This storytime practically does itself. The classic tale of Harry the Dirty Dog, by Gene Zion, published in 1956, is just as appealing to kids today as it was then. What child can’t relate to not wanting to take a bath, and going to great lengths to avoid it? Harry’s antics are illustrated by Margaret Bloy Graham, and their simplicity lends itself perfectly to this successful project.
Supplies: Black construction paper, white construction paper, black Crayons, white crayons.
Prep: I cut out 4 shapes at a time, using a pattern made from photocopying the book cover.
Set up: Each student chose a place setting at the table with either a black or a white dog, and the opposite color crayon, and could make them as dirty or clean as they wanted.
All of the classes made a small Harry, which can be used as a bookmark, but I asked one class to also make a large Harry that I could keep and display on a bulletin board, and they were happy to oblige. It generated some conversations, as students, parents and teachers walked through the library.
“Can our class make those too?” (No, sorry, you’re in 5th grade, and I won’t be doing this with your class, but you are welcome to come back at recess and make yourself one.)
“Oh! I grew up reading Harry the Dirty Dog!”
Sometimes, it’s just nice to have a storytime with no glue to scrub off the table, and no paper cuttings on the floor to pick up.
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Have I mentioned I always put a tag on the back of anything we make in the library? I learned this technique during an art docent training years ago. The trainer told us to always put a note on the back of any artwork done by the students, so that parents can read what they’ve done, and it can be a conversation starter. Otherwise it can just get lost in the jumble of backpack detritus. It’s also an effort at library promotion — I would like parents to have the opportunity to see that their students are doing something fun and engaging in the school library. The parents are on the PTA board, the PTA pays for part of my salary, and the PTA is the sole source of the library book and supply budget. It’s just my way of communicating, “Here’s what your children are getting for your generous contribution.”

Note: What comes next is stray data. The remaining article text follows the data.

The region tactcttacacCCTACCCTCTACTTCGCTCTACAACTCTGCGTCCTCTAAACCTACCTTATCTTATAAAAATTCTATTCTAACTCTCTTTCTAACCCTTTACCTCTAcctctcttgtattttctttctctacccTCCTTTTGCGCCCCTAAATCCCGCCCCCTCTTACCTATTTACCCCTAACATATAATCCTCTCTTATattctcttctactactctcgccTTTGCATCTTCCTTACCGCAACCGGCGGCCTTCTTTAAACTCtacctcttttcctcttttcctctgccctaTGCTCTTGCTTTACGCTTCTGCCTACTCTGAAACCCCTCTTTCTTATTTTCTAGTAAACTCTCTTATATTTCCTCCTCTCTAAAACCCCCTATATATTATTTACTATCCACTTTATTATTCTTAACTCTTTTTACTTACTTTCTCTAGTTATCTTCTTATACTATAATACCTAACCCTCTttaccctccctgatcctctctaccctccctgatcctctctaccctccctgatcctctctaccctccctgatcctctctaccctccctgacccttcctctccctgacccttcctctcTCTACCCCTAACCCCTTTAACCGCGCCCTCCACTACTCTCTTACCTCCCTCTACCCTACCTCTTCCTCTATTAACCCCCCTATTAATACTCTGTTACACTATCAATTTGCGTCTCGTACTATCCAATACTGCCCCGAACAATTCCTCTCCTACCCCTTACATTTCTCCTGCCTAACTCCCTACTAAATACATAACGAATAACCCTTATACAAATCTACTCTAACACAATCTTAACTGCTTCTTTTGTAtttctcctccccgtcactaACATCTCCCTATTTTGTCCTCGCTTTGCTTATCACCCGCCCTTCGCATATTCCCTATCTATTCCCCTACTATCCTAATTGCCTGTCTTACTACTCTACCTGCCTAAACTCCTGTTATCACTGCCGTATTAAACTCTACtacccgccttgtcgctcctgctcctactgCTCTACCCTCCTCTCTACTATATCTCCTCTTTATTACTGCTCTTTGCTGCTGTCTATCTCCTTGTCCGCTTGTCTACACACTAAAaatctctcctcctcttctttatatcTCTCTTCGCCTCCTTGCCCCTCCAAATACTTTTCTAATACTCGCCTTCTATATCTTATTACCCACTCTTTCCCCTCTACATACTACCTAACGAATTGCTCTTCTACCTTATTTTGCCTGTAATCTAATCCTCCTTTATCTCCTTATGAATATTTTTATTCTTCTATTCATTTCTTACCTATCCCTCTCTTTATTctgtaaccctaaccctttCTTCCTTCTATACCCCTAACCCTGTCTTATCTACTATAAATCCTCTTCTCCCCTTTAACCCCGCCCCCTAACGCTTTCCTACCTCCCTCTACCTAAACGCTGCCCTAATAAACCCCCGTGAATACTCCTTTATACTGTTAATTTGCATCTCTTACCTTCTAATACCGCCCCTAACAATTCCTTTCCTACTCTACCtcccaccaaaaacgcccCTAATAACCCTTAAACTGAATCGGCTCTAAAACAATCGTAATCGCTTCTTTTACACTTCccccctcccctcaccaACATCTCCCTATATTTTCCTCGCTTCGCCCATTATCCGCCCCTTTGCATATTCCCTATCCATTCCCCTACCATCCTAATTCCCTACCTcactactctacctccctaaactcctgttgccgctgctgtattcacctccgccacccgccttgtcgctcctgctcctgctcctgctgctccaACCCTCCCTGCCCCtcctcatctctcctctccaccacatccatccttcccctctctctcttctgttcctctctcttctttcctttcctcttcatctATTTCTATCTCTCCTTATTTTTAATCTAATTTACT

I use an Avery label template, 30 per page, but I use regular printer paper, cut it out and glue it on the back with glue sticks, because it’s less expensive. Sometimes, I can give the job to some upper graders who are happy to help at recess.
Today we went to the library,
and Mrs. Foote read
Harry the Dirty Dog
Written by Gene Zion
Illustrated by Margaret Bloy Graham
Listen to Betty White read the story at